On my way home from lunch today, I was suddenly so excited to have eight more months for living in India.
A past week including my one-month anniversary in the country and the city, new prospects, and projects launching like so many spaceships brought me to that afternoon moment. Last Friday, I was finally able to open my can of map-making worms with the principal group of students who I came here to work with, the children living at the Sphoorti Foundation. It was wonderful. I arrived – we all said hello – and none of the English speaking folk were there, so about 20 children and I sat and looked at each other for a few moments. Hm.
So I started handing out maps. Each stage of our day started out hesitantly, then puffered with tidal enthusiasm : two, three kids took an atlas or a map; two, three friends peered down with them; then everyone was coming to collect, choosing to look at a city map or a regional map or a museum plan or pack in around one of the atlases to see population, natural resources, or to find India among the assortment of countries sprinkled on the oceans. They were making observations, talking with their friends, more children arrived from here and there, trading and choosing and discussing, and all this without any real input from me because what could I say?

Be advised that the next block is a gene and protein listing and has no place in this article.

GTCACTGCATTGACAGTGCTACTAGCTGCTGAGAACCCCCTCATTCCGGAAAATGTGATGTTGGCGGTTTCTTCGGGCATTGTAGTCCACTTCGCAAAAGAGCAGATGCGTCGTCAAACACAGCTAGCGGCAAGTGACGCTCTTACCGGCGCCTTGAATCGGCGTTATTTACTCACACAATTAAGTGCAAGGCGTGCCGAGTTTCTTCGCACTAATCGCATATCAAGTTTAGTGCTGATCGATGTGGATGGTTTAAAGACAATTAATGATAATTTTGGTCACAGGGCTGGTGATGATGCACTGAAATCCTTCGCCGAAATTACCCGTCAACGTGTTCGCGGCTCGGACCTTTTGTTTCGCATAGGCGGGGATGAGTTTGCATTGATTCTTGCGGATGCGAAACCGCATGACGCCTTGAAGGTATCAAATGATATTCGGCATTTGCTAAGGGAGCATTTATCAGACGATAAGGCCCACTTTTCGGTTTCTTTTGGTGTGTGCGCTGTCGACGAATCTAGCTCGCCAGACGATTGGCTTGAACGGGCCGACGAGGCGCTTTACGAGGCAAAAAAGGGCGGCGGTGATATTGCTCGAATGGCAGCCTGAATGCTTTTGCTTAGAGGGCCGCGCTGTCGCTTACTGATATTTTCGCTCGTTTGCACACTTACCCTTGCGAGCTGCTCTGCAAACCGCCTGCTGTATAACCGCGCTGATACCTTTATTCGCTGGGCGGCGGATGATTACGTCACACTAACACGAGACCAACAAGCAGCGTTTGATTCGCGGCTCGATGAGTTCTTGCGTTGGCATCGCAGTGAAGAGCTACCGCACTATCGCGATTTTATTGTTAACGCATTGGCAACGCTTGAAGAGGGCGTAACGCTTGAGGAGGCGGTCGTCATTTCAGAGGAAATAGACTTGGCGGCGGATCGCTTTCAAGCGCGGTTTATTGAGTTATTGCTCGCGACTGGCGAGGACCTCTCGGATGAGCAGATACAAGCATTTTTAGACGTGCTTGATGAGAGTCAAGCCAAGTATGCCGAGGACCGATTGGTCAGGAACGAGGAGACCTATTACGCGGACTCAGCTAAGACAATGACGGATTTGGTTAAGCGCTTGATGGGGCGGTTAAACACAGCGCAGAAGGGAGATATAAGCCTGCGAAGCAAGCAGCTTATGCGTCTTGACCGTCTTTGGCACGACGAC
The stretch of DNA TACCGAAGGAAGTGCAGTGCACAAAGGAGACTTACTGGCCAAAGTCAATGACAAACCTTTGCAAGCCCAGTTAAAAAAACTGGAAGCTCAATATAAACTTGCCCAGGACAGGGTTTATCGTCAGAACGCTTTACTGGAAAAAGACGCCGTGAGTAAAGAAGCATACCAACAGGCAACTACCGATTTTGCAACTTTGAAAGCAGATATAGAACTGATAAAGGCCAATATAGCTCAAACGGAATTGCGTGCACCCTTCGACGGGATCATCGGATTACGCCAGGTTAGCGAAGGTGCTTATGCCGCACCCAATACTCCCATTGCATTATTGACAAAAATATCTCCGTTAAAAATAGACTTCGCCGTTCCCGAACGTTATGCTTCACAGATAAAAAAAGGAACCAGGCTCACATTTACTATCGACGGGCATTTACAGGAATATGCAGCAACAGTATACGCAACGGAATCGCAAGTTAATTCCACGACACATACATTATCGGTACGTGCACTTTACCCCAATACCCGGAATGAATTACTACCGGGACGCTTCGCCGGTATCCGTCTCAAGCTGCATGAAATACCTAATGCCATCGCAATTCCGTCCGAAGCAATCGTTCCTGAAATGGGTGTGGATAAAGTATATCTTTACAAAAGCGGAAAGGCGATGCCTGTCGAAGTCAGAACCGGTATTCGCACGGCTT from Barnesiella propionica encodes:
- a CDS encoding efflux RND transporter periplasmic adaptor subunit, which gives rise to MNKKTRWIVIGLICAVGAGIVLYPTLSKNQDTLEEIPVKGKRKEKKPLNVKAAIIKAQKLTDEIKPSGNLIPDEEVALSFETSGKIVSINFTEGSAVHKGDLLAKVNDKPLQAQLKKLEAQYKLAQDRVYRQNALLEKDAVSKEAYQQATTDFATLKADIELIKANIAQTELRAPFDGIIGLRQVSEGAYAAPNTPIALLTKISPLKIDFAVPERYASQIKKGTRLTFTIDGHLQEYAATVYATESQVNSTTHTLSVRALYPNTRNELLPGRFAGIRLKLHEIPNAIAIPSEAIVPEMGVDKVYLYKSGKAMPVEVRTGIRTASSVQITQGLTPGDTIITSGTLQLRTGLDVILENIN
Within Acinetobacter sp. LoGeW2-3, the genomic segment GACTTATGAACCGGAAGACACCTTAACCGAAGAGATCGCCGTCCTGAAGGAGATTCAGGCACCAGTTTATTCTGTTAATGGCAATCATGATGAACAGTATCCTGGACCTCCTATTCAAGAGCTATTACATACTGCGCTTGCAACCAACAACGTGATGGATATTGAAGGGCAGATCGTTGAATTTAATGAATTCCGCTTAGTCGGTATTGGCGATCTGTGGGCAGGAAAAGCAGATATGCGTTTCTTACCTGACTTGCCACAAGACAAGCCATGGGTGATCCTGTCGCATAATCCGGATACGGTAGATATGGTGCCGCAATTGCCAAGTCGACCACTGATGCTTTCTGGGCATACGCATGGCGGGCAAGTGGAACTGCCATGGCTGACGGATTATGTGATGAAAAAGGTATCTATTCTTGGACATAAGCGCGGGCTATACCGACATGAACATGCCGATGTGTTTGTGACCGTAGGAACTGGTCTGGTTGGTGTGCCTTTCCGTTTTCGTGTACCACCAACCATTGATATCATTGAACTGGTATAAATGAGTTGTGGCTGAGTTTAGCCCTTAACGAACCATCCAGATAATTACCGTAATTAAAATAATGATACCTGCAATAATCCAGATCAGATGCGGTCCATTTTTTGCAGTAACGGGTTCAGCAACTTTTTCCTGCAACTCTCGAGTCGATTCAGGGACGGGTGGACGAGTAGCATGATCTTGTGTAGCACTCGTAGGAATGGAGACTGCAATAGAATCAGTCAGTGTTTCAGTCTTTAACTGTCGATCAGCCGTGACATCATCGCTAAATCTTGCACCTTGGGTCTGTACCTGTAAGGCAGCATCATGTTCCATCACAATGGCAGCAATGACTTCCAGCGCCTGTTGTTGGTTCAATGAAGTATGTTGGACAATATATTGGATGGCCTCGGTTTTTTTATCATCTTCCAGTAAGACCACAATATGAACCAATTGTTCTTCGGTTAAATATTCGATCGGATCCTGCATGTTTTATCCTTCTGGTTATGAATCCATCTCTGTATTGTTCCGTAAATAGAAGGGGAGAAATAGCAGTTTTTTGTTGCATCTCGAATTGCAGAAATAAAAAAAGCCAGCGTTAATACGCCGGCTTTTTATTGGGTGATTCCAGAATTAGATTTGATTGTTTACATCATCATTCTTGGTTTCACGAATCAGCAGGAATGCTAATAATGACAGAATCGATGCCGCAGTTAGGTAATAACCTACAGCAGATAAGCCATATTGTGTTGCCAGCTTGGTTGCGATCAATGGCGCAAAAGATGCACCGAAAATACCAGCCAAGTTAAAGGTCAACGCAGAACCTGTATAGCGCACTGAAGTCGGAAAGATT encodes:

And I asked, with my hands, if they had something to write with. One girl came to give me a pencil so I handed her a piece of paper, and she didn’t want it, but… another girl did. Then another, then a sweep of tide.
The level of control that these primary school students have is amazing. I can’t compare it with a similar situation in the United States because a scenario where one adult gives vague instructions and around 60 children respond how they like, while two or three other adults are someplace in the background – could not happen. Their attention span was incredible, and the way they cleaned up was unbelievable. One adult and one 13-year old who speak English arrived shortly after I finished handing out paper, so I was better able to make explanations and answer questions, but the majority of interaction that was needed was just enthusiasm and attention when someone came to show me what they were doing. They were doing a lot. Virtually all of the 60-odd maps showed me India, but the unique touches scattered throughout were particularly wonderful. The country would gain cities, the land around would acquire names, maybe the oceans too, Sri Lanka might appear. Mountains grew in China, and India turned the colors of its flag. One student wanted to draw a train and ended up with a map populated by modes of transportation, another wanted to draw a globe and ended up coloring the climate zones.
A wonderful thing : other resources had appeared before I even finished handing out the paper. Workbooks from school that showed maps, a small globe, a laminated wall hanging of Andhra Pradesh, all convinced me that the constructivist concept of children as researchers will work spectacularly here. My 13-year old translator told me that he thinks my plan for the rest of the map unit sounds good.
After maps we had a dance, and after the dance we had lunch. After lunch was almost a week, and then suddenly excitement.